Glaucoma 360: Steroid induced glaucoma management


L. Jay Katz, MD, provides some key takeaways from his Glaucoma 360 2023 presentation, "Steroid Induced Glaucoma Management."

L. Jay Katz, MD, provides an overview of his presentation on steroid-induced glaucoma treatment and how the use of steroids and consistent monitoring can help patients suffering from Glaucoma at Glaucoma Research Foundation's annual Glaucoma Symposium with David Hutton of Ophthalmology Times®.

Editor's note - This transcript has been edited for clarity:

David Hutton:

Hi, I'm David Hutton of Ophthalmology Times. I'm joined today by Dr. L. Jay Katz, who presented "Steroid Induced Glaucoma Treatment" at this year's Glaucoma 360 event in San Francisco. Thank you so much for joining us today. Tell us a little bit about this presentation.

L. Jay Katz:

Thank you. Well, steroids have been a welcome addition to treating inflammatory diseases of the eye, both in the front and the back. So steroids have been an essential tool for years now. And in fact, it's expanded. Initially [it] was used as an oral form—topical injections around the eye. But now we're also injecting steroids within the eye itself, and using devices to give sustained release of steroid within the eye for the relief of inflammation, which affects vision and comfort for the eye.

But what's really important to keep in mind is that although it's extremely beneficial to have steroids used to combat inflammation in the eye, there's also the possibility of inducing pressure elevation, and the pressure elevation leading to glaucoma's damage of the eye. And just like chronic open angle glaucoma, the steroid-induced glaucoma is a process that is usually asymptomatic for patients, so they're not aware of anything happening early on.

There's a deposition material within the trabecular meshwork area, increasing the resistance to outflow fluid, building up the intraocular pressure gradually to a level that will damage the retinal ganglion cells comprising the optic nerve. So, what's critical is that the patient be aware and be brought in on regular checkups in order to monitor them during the course of steroids to make sure that there's not a pressure elevation, and that's critical. Unfortunately, patients don't get seen on a regular interval after a steroid is started. Many times it's because of the patient not being aware of the consequences that they can have a pressure elevation.

There are certain topical and intraocular steroids that have higher risks of pressure elevation, but nevertheless, even if it's a lower risk, they should be evaluated [at] regular intervals after the initiation of the steroid therapy.
The treatment of the pressure elevation would involve the use—as with primary open angle glaucoma—of topical medications. We have quite a few topical medications that are effective in lowering intraocular pressure. But if that doesn't work, laser trabeculoplasty, interestingly enough, works very well as it does with primary open angle glaucoma and lowering intraocular pressure. So that's a great tool to utilize in terms of lowering intraocular pressure in these individuals.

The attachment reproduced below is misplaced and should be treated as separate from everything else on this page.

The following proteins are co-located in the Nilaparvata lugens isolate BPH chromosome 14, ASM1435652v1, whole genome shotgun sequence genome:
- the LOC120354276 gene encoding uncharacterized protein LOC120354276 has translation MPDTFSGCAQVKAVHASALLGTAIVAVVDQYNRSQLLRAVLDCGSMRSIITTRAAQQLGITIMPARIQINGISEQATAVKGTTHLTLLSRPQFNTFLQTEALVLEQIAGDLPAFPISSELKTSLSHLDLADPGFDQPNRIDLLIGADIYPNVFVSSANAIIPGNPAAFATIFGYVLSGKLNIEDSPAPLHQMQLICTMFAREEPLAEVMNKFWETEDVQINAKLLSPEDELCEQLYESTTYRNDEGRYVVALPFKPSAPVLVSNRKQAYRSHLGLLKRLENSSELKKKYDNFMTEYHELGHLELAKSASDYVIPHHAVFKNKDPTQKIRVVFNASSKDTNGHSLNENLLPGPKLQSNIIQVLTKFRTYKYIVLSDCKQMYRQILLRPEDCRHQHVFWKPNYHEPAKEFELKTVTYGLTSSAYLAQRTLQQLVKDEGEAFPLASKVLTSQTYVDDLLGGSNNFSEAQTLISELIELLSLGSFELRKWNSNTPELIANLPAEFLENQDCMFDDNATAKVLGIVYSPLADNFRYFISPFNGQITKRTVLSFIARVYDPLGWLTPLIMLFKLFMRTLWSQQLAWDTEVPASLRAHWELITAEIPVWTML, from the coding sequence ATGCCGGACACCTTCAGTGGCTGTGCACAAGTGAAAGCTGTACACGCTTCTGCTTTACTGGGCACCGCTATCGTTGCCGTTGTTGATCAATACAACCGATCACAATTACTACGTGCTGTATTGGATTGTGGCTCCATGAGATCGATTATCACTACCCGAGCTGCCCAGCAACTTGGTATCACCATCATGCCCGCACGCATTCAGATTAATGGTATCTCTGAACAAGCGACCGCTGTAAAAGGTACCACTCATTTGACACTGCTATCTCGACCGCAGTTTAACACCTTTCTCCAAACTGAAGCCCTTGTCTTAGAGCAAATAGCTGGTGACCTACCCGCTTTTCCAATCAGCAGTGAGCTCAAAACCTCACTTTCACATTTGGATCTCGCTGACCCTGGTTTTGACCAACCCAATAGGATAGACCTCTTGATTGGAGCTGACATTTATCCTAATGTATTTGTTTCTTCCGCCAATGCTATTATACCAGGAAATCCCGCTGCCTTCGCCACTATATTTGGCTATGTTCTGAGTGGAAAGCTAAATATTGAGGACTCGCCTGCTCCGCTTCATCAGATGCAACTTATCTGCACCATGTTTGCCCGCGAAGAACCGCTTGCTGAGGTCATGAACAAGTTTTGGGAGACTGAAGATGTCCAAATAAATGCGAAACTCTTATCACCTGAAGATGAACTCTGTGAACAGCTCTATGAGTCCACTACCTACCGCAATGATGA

There's also been some interesting work now done in using glaucoma surgery. For a while we only had trabeculectomy and tube shunts primarily used to lower intraocular pressure, and those are quite effective in lowering pressure but there's also the risk element for patients. So fortunately, with the expansion of the different types of glaucoma surgeries, they're also the minimally invasive type of glaucoma surgeries, which include doing goniotomies, trabecular bypass, limbal stents that also have been used effectively in lowering intraocular pressures for these individuals. So we have a great range of tools to lower intraocular pressure for these folks.

And if you catch them early enough—which is critical—then we can prevent any visual loss. Some people have even taken upon themselves, the physicians, to recommend prophylactic treatment for really high risk individuals. In other words, these are folks that are about to undergo steroid therapy. Many times it's intraocular steroid therapy, where you really can't stop steroids, if you already place it inside the eye. With topical medications, we know that if we stop the medications, eventually the pressures in the majority of patients goes back down to a more acceptable level.

With the use of intraocular steroids, we really can't remove the steroid in an easy fashion. So you have to kind of, and many times you don't want to, because then you're going to have the problem with inflammation. So, in those situations, some folks have advocated, "Well, you know, hey, you have a high risk of your pressure going up, why don't we do prophylactic medication even though your pressure is okay, right now, or even laser trabeculoplasty, before we even start the steroids in anticipation of a pressure elevation." And some people have reported actually good results with that, as well. So that's kind of the discussion that we've gone through that I presented in discussing steroid induced glaucoma and the importance of constant monitoring. And really noting the pressure elevation at an early stage before there's any visual damage and the various types of treatment that we have including medical, laser and incisional surgery for these patients.

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